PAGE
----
WPCNR THE SUNDAY BAILEY. By John F. Bailey. February 20, 2,022:
My most memorable date with Brenda Starr was at the old Half Note in Greenwich Village. In 1970.
I worked at Hudson Street for Standard & Poor’s at the time and passed the Half Note when I walked from the subway to work,
I asked the always-editing redhead of The Flash whom I had just met if she liked jazz. I had noted the celebrated sax man, Zoot Sims was playing. She accepted and since I knew nothing about Greenwich Village let alone where to park, in pre-Garman days, it promised to be an adventure.
Well we got there, parked in a garage because I was reluctant to park my car on the street (no parking place), no park signs all around). And made our way to the Half Note at 289 Hudson Street & Spring Street down the block from the S & P building. (WCBS Radio is there today).
The casuality of the Half Note fulfilled all expectations, Ms. Starr was impressed. We had scotch and sodas. Mr. Sims’ side men came in, set up casually, tuned and warmed us up. Ms. Starr, who smoked Marlboros at the time, took one out and and flawlessly, I lit her cigarette with a one match strike as she held her cigarette in her mouth like Lauren Bacall. I’d never done that beforel. She had me at first light.
As Mr. Sims’ accompanists continued with their low key “jazz overture.” The man himself strolled in with his tenor saxophone, listening and carrying his own scotch in his right hand. He set the drink with plenty ice, on top of the piano. What a move.
What an entrance. He was slowly nodding his head to the build up of jazz mood.
He raised his mouthpiece to his lips. He began to play. Ms. Starr held her cigarette, lifted in the air by two fingers of her right hand resting on her elbow on the little table, and the blue smoke drifted aloft on his first notes.
We were seated maybe 10 feet away. The music created with each instrument creating a uniqueness of experience that lasts in indelible memory.
Saturday night Ms. Starr and I attended the Jazz Forum, Onne Dixon Street in Tarrytown Westchester County’s own intimate jazz mecca and the only one.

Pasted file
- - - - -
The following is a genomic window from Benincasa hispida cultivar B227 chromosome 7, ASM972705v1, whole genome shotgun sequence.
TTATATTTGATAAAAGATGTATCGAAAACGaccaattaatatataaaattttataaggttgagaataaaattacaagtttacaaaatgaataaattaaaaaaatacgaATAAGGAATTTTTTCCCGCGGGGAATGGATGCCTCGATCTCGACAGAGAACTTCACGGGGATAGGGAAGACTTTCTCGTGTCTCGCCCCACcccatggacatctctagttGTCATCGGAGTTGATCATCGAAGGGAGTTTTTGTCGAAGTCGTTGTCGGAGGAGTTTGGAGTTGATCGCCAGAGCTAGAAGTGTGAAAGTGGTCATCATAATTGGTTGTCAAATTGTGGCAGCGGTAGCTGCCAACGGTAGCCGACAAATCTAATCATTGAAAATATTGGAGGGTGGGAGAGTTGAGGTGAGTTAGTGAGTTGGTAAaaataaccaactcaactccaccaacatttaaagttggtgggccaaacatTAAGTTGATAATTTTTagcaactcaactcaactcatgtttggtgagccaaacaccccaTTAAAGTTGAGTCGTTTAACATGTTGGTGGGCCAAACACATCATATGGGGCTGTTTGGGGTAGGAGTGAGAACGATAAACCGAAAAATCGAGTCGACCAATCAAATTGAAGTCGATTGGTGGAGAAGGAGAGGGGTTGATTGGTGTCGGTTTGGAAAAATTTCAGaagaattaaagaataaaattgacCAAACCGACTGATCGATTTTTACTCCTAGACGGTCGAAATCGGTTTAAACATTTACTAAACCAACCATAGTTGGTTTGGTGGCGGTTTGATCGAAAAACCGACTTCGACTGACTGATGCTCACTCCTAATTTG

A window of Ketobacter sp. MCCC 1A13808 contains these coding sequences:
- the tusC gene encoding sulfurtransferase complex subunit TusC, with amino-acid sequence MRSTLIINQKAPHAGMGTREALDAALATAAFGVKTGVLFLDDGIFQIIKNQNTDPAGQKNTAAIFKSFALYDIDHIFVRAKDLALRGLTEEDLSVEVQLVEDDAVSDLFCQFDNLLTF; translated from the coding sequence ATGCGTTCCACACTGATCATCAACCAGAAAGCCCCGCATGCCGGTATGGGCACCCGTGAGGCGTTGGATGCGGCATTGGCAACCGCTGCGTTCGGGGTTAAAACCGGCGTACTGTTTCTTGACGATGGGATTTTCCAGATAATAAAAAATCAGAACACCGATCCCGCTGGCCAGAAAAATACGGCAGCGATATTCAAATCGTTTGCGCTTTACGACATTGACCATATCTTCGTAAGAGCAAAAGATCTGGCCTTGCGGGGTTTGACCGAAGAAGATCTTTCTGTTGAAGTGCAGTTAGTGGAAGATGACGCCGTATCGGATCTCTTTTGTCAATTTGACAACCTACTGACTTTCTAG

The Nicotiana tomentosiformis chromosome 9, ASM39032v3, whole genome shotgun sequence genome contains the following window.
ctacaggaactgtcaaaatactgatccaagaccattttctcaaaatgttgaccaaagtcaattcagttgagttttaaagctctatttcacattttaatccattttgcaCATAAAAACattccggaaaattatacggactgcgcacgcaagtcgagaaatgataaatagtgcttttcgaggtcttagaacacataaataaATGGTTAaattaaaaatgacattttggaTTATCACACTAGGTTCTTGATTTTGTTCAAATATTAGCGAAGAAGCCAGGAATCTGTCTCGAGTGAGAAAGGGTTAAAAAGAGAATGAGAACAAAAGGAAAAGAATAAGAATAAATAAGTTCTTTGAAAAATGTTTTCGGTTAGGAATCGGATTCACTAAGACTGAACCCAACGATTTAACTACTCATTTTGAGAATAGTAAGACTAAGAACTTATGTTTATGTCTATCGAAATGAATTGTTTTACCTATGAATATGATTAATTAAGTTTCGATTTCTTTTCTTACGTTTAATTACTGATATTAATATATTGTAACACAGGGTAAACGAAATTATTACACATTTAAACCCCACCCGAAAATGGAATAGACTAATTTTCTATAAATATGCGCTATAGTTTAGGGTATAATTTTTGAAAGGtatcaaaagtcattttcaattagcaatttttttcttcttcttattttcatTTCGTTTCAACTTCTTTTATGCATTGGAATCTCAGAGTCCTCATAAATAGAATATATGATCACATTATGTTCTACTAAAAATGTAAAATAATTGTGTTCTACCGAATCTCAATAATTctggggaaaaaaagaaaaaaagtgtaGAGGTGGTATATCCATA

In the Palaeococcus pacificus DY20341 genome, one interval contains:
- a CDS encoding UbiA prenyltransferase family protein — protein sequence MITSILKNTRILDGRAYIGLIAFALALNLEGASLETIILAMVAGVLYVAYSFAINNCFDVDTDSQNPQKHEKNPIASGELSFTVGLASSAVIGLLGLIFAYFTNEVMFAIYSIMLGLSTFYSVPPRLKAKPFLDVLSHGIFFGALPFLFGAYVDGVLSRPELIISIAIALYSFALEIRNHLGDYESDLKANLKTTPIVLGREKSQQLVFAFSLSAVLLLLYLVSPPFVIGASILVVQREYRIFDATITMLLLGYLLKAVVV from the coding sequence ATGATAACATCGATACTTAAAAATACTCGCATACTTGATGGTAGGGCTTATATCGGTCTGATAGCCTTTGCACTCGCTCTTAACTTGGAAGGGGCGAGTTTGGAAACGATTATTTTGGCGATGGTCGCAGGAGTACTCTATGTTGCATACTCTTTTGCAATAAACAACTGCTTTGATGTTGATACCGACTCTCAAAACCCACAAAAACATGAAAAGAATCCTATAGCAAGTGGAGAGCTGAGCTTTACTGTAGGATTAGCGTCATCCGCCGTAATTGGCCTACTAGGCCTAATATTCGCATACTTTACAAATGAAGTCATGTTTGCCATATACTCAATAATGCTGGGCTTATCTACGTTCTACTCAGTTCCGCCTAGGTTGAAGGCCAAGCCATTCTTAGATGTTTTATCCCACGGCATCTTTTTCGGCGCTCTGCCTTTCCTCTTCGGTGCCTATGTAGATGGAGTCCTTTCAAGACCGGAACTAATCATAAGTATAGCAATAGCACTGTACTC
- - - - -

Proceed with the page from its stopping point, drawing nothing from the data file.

Jazz musician and owner Mark Marinelli, founder with his wife of the Forum in June 2017 presented the famous clarinetist and tenor saxophone jazz impresario, Ken Peplowski and his Quartet.
Mr. Peplowski launched into his tenor sax opening upbeat number and the heads in the audience were slowly nodding then bobbing up and down.
Guitarist Pasqualie Grasso picked up Mr. Peplowski’s rollicking bopping riff with Mr. Grasso’s nuanced flow of twang.
Bassist Mike Kam’s “ strong Bass with intricate authority ” fulfilled the “get your attention” opener. The elegance with elan percussionist Phil Stewart dressed the out-of-the-gate gambit with intricacies of precise intensities that said forget your troubles, jazz is here!
Then down to the mellow and deep feeling melancholy followup with a deeeeeeeeep standard ballad that Mr. Peplowsli’s deep tenorizing gently took possession of the full house drinking their cocktails but forgetting all about their drinks, as the uplifting bluesiness of love’s uniqueness held them spellbound. Guitar, Bass and drums each sketching new interpretaions to the memories always in your heart. The diversity of the beats, moods and flights of mesmerizing solos by the 4 went though the hour and a half set.
Weathering the pandemic, the Jazz Forum has come back with a full schedule of always unique and enthralling jazz practitioners on Friday and Saturday nights with Brazilian emphasis on Sundays.
This is a great night out. The cocktails are terrific, the light menu fare sets your appetite for the attention the performers command, and command they will.
Mr. Morganelli’s Jazz Forum is always glad to see you. Mr. PPeplowski and his artists were genuinely seemed to be impressed with the audience.
What I get out of this performance was how recorded music can capture the intimacy and feelings a live performance delivers to you. This is no revelation I know. I loved the Rosemary and Thyme jazz venue in Port Chester a few years ago and the private intimate club atmosphere that created.
Jazz Forum is the jazz destination now.
You’ll also hear Mr. Morganelli play his trumpet sliding inwith the performers for guest solos. It is improvisational. Inspirational.
The Half Note lives again. See the Jazz Forum website at www.jazzforumarts.org
The only thing missing is the blue haze of two cigarettes in the dark.